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Beaneath Old Roof Trees
Introduction

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BENEATH OLD ROOF TREES

BY
ABRAM ENGLISH BROWN

AUTHOR OF "HISTORY OF BEDFORD" "BEDFORD OLD FAMILIES"
"GLIMPSES OF OLD NEW ENGLAND LIFE"
AND "FLAG OF THE MINUTE-MEN"

BOSTON
LEE AND SHEPARD PUBLISHERS
10 MILK STREET
1896

TO

THE SOCIETIES ORGANIZED TO PERPETUATE THE

HONOR OF THE BRAVE MEN AND WOMEN,

THROUGH WHOSE SACRIFICES

THE AMERICAN COLONIES OBTAINED THEIR FREEDOM,

This Volume

IS GRATEFULLY INSCRIBED
The Author


Page vii

PREFATORY NOTES

"WHAT DID THEY HAVE TO DO WITH IT?"

     WHILE speaking on the battlefield at Lexington with tourists from the city of Philadelphia, allusion was incidentally made to other towns than those usually mentioned in this connection; whereupon I was at once politely met with the honest inquiry, "What did they have to do with it?"
     My object in this volume is to answer that question, showing in a story-like manner the part taken by many towns in the opening events of the Revolution.
     In offering this work to the public, I desire to acknowledge gratefully the sources from which aid has been obtained ; but they have been so numerous that I refrain from mentioning any published works, lest I may inadvertently omit some.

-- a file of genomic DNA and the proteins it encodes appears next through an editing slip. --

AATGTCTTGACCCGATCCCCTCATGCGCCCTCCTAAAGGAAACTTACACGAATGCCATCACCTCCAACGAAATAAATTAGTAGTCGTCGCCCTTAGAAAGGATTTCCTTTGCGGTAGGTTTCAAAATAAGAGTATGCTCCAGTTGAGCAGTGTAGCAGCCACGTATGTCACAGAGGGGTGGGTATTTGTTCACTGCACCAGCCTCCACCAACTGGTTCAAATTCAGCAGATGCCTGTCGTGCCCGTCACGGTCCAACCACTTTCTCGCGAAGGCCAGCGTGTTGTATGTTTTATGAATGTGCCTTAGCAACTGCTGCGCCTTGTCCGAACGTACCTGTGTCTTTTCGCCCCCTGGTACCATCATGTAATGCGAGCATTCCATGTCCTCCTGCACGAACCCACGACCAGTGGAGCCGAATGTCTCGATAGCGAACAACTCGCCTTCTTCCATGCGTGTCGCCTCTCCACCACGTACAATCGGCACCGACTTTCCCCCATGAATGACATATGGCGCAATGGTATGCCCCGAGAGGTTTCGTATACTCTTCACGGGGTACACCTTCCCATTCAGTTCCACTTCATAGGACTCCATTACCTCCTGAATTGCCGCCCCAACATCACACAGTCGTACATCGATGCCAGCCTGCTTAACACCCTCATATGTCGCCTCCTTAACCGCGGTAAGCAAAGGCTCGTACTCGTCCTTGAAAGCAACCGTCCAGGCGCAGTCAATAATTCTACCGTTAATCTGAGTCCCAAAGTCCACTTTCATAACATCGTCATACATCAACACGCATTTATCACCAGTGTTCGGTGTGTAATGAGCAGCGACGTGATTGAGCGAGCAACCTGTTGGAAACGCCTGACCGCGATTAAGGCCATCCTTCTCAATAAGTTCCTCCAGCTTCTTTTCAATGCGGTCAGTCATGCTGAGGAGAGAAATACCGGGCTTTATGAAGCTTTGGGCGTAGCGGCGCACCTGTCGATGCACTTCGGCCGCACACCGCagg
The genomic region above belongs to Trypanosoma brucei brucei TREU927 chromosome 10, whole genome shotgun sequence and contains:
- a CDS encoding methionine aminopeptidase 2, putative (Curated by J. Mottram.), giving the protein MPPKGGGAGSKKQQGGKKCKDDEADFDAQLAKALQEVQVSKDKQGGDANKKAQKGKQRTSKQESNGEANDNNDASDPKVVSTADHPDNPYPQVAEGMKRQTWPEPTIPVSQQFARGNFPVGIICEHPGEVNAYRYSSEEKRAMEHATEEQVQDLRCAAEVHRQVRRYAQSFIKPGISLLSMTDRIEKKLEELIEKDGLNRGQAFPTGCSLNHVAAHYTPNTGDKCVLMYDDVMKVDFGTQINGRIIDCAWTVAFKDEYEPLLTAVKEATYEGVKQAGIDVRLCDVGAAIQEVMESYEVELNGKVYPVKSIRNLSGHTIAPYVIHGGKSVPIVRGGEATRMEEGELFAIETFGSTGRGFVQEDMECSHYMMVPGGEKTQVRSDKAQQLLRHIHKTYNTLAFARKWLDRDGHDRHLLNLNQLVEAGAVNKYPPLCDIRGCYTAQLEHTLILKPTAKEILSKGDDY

Manuscript records of towns and churches have been freely consulted through the courtesy of their custodians to whom I am indebted. The many interviews with venerable men and women herein recorded have been to me occasions of great pleasure, and I trust will result in lasting benefit to all who peruse these pages.


Page viii

     This volume being one of a prospective series, "Footprints of the Patriots," treats of only a small portion of the towns identified with the opening Revolution.
     It is my purpose to consider the other towns as they appear in the widening circle from which came the ready response to the memorable alarm.
     If the reader shall be aroused to a keener appreciation of the cost of our national heritage, and to a higher standard of citizenship beneath its star-spangled emblem, the work will not have been in vain.
     With that hope for an impelling motive in the future as it has been in the past, I remain the friend of the reader.
ABRAHAM ENGLISH BROWN


"'Tis like a dream when one awakes,
This vision of the scenes of old;
'Tis like the moon when morning breaks;
'Tis like a tale round watchfires told."

     "Surely that people is happy to whom the noblest story in history has come down through father and mother, and by the unbroken traditions of their own firesides." --SENATOR GEORGE F. HOAR, Oration at Plymouth, December, 1895

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